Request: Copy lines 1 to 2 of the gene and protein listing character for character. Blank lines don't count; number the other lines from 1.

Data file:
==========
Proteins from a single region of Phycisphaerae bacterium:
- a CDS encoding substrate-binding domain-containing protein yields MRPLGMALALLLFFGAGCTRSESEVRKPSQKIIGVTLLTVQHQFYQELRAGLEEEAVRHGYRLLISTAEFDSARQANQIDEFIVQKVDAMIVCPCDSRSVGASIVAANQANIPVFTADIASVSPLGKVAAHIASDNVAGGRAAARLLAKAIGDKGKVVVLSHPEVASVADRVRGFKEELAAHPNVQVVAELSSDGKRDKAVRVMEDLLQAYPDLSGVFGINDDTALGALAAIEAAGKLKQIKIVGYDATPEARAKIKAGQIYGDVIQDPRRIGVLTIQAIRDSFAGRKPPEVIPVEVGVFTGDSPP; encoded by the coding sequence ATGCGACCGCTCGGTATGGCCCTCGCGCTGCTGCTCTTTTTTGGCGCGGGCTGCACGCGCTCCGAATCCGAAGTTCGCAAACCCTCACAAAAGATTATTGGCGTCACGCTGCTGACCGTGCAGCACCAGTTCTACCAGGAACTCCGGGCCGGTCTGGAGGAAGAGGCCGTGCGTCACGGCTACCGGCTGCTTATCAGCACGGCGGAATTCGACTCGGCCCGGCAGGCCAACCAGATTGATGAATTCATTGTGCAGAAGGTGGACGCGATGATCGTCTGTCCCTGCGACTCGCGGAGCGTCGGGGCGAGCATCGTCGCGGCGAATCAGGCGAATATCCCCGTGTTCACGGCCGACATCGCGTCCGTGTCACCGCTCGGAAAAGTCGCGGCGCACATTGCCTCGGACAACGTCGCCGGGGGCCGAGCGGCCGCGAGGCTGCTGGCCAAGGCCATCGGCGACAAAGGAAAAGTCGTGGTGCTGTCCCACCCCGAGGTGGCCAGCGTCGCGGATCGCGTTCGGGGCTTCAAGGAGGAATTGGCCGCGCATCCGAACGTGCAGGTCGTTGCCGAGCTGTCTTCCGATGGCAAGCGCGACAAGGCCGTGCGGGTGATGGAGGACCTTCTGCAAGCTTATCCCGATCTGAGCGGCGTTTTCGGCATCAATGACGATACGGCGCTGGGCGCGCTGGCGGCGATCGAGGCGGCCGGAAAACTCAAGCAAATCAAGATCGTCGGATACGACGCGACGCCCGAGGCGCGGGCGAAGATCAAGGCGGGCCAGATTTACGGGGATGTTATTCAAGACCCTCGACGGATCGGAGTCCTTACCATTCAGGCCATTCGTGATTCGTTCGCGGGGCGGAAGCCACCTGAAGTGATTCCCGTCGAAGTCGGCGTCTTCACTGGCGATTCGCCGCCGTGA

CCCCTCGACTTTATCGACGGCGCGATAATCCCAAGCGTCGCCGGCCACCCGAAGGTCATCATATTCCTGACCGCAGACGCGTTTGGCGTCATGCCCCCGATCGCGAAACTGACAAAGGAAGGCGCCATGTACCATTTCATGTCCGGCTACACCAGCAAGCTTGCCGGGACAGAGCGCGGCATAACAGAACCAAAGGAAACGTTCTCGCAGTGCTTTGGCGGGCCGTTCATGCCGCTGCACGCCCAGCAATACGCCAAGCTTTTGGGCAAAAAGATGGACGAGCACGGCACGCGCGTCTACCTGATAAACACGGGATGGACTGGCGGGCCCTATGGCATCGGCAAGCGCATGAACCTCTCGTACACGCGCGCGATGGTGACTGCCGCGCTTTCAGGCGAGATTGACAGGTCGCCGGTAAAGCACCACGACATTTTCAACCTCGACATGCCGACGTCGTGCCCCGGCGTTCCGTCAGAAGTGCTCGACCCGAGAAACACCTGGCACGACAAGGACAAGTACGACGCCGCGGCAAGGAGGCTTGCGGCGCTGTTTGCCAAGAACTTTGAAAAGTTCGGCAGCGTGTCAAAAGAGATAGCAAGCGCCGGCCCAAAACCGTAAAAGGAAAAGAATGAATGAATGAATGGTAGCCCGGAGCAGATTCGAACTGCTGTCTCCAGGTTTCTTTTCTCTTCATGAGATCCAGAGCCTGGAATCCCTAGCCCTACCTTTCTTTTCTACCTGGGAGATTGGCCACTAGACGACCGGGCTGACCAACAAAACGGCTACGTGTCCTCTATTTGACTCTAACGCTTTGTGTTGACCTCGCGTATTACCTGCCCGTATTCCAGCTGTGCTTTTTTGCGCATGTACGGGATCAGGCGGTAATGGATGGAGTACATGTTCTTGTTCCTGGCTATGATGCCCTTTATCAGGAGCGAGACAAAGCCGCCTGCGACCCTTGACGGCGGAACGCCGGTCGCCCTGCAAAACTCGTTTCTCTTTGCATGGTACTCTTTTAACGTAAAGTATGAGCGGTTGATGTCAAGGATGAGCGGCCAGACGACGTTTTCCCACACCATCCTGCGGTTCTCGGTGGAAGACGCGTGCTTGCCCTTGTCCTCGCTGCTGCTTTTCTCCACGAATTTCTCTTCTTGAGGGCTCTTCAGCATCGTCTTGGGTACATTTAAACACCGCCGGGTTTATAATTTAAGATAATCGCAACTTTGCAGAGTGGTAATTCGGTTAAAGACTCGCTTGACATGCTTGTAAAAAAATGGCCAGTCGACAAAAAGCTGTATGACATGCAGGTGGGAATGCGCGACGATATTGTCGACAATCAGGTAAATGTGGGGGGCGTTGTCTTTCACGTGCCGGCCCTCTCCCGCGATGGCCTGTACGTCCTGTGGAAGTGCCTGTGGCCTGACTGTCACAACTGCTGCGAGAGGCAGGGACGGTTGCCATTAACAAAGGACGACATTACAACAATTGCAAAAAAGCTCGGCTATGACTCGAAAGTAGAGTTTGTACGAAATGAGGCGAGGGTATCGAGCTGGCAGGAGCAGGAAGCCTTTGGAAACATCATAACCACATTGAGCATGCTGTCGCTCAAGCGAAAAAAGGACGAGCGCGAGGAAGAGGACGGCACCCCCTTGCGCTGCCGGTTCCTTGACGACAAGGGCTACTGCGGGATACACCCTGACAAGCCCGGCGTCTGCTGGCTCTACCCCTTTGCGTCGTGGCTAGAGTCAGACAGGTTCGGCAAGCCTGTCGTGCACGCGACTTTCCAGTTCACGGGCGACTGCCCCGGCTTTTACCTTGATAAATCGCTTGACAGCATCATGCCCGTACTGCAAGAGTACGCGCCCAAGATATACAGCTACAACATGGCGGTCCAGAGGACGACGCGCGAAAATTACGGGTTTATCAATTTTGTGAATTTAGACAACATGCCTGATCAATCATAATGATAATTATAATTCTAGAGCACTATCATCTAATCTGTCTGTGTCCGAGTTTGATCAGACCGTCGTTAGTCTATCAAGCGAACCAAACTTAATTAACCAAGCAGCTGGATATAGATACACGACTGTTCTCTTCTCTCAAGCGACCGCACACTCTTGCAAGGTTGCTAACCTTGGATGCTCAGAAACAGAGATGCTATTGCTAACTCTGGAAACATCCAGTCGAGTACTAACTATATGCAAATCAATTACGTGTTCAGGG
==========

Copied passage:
Proteins from a single region of Phycisphaerae bacterium:
- a CDS encoding substrate-binding domain-containing protein yields MRPLGMALALLLFFGAGCTRSESEVRKPSQKIIGVTLLTVQHQFYQELRAGLEEEAVRHGYRLLISTAEFDSARQANQIDEFIVQKVDAMIVCPCDSRSVGASIVAANQANIPVFTADIASVSPLGKVAAHIASDNVAGGRAAARLLAKAIGDKGKVVVLSHPEVASVADRVRGFKEELAAHPNVQVVAELSSDGKRDKAVRVMEDLLQAYPDLSGVFGINDDTALGALAAIEAAGKLKQIKIVGYDATPEARAKIKAGQIYGDVIQDPRRIGVLTIQAIRDSFAGRKPPEVIPVEVGVFTGDSPP; encoded by the coding sequence ATGCGACCGCTCGGTATGGCCCTCGCGCTGCTGCTCTTTTTTGGCGCGGGCTGCACGCGCTCCGAATCCGAAGTTCGCAAACCCTCACAAAAGATTATTGGCGTCACGCTGCTGACCGTGCAGCACCAGTTCTACCAGGAACTCCGGGCCGGTCTGGAGGAAGAGGCCGTGCGTCACGGCTACCGGCTGCTTATCAGCACGGCGGAATTCGACTCGGCCCGGCAGGCCAACCAGATTGATGAATTCATTGTGCAGAAGGTGGACGCGATGATCGTCTGTCCCTGCGACTCGCGGAGCGTCGGGGCGAGCATCGTCGCGGCGAATCAGGCGAATATCCCCGTGTTCACGGCCGACATCGCGTCCGTGTCACCGCTCGGAAAAGTCGCGGCGCACATTGCCTCGGACAACGTCGCCGGGGGCCGAGCGGCCGCGAGGCTGCTGGCCAAGGCCATCGGCGACAAAGGAAAAGTCGTGGTGCTGTCCCACCCCGAGGTGGCCAGCGTCGCGGATCGCGTTCGGGGCTTCAAGGAGGAATTGGCCGCGCATCCGAACGTGCAGGTCGTTGCCGAGCTGTCTTCCGATGGCAAGCGCGACAAGGCCGTGCGGGTGATGGAGGACCTTCTGCAAGCTTATCCCGATCTGAGCGGCGTTTTCGGCATCAATGACGATACGGCGCTGGGCGCGCTGGCGGCGATCGAGGCGGCCGGAAAACTCAAGCAAATCAAGATCGTCGGATACGACGCGACGCCCGAGGCGCGGGCGAAGATCAAGGCGGGCCAGATTTACGGGGATGTTATTCAAGACCCTCGACGGATCGGAGTCCTTACCATTCAGGCCATTCGTGATTCGTTCGCGGGGCGGAAGCCACCTGAAGTGATTCCCGTCGAAGTCGGCGTCTTCACTGGCGATTCGCCGCCGTGA